By Kelvin Lee
Created in 1940 by University of Michigan Professor George Katona, the Michigan Consumer Sentiment Index (MCSI) and the Michigan Inflation Expectations track a monthly survey of randomly sampled consumers on their current financial conditions and outlook on the economy. Since roughly 70% of Gross Domestic Product is derived from consumer spending, the general attitude of consumers is a useful economic indicator. Fed Chairman Jerome Powell mentioned in his June meeting that the central bank is factoring these survey results in their next rate hike decision and investors are watching closely for guidance on corresponding policy moves. This goes hand in hand with the Federal Reserve’s task dilemma: how do they reduce headline inflation when they can only influence core CPI? Recall, the federal reserve implements monetary policy and cannot impact supply. It’s a point of contention with the University of Michigan studies as consumer sentiment and inflation expectations are currently being driven by rising oil prices, which is outside the Fed’s control. The below graph illustrates this relationship by tracking median gas prices and the MCSI. Not surprisingly, there’s a negative correlation; consumer sentiment falls as gas prices rise. Our base case for Friday is that sentiment numbers will be lower than the shocking 50.2 preliminary results we saw earlier this month. The June 10th MCSI data reflected queries conducted from late May to June 8th when median gas prices were roughly $4.75. Gas prices have risen north of $5 a gallon since then. We expect Friday’s Michigan print to echo this as it will reflect surveys gathered during the subsequent June 8th to June 20th period. The FOMC will be watching, and after Powell’s hawkish testimony on the senate floor this week, a 75-basis point hike in July is becoming more likely.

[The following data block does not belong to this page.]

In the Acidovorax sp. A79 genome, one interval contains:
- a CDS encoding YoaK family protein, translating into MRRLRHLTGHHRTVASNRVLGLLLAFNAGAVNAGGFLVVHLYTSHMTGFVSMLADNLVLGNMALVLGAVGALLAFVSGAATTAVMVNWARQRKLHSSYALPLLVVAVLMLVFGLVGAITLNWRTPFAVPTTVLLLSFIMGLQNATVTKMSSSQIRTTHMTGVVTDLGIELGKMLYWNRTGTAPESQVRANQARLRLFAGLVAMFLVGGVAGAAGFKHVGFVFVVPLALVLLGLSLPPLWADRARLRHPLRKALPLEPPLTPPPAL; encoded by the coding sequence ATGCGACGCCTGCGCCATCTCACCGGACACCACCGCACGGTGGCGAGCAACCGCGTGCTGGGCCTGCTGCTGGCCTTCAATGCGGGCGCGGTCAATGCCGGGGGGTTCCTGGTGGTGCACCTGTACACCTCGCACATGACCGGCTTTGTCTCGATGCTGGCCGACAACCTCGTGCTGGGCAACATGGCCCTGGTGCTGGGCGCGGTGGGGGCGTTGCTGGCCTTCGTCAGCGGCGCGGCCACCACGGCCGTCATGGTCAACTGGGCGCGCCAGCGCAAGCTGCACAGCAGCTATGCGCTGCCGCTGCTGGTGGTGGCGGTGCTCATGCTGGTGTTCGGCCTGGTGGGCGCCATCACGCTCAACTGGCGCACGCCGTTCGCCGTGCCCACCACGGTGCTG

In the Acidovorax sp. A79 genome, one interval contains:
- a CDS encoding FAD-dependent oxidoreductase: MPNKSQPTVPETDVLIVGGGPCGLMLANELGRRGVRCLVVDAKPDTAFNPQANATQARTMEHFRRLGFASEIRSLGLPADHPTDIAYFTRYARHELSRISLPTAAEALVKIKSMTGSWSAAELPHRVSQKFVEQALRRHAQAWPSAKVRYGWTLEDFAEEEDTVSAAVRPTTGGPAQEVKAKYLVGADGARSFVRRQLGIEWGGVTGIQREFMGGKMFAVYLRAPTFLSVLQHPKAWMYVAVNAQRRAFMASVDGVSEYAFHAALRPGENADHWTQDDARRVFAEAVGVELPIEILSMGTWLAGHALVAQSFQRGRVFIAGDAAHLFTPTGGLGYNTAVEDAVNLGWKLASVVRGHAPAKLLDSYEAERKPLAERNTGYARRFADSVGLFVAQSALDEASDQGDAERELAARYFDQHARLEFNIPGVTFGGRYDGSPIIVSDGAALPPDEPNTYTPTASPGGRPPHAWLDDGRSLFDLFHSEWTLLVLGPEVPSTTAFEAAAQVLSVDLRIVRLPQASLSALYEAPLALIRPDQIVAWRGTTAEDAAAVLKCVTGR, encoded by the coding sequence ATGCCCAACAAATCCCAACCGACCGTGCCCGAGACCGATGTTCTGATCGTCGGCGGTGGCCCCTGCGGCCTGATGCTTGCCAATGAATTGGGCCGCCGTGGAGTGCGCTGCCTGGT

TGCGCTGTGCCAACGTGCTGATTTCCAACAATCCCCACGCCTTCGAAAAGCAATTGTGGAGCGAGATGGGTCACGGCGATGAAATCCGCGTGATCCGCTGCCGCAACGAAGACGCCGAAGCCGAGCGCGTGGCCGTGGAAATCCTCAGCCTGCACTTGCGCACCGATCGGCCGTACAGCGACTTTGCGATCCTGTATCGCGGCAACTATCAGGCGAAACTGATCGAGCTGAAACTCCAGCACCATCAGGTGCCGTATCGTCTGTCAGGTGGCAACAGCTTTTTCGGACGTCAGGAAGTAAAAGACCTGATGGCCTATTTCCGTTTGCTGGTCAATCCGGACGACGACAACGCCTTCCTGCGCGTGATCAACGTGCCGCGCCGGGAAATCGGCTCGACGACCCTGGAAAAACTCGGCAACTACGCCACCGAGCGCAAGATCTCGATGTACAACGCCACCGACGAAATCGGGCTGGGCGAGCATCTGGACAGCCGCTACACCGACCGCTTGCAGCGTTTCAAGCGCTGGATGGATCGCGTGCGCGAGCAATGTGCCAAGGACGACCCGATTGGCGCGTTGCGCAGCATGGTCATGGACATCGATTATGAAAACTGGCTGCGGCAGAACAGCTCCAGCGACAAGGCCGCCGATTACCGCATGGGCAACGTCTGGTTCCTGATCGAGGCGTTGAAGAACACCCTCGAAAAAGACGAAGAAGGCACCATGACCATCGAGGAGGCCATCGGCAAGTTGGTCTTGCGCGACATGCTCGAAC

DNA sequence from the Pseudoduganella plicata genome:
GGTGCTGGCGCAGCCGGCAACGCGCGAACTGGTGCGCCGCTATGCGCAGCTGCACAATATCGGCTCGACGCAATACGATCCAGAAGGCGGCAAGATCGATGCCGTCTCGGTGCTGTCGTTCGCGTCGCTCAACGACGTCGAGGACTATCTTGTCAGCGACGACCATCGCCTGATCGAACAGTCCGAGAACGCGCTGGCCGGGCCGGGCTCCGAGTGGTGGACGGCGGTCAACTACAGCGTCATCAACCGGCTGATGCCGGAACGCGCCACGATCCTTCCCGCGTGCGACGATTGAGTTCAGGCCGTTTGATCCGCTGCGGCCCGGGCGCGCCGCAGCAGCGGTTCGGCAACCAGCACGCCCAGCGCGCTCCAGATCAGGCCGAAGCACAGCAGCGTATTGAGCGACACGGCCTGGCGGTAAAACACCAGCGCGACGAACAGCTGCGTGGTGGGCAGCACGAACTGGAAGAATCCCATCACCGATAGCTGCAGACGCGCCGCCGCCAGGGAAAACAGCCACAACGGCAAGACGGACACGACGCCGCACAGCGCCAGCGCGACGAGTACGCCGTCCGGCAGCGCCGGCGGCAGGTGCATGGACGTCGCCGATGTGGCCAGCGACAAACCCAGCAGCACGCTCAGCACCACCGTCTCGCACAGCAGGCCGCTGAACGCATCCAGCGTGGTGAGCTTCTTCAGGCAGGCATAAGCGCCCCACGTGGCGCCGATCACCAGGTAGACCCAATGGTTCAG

* Source: Bloomberg
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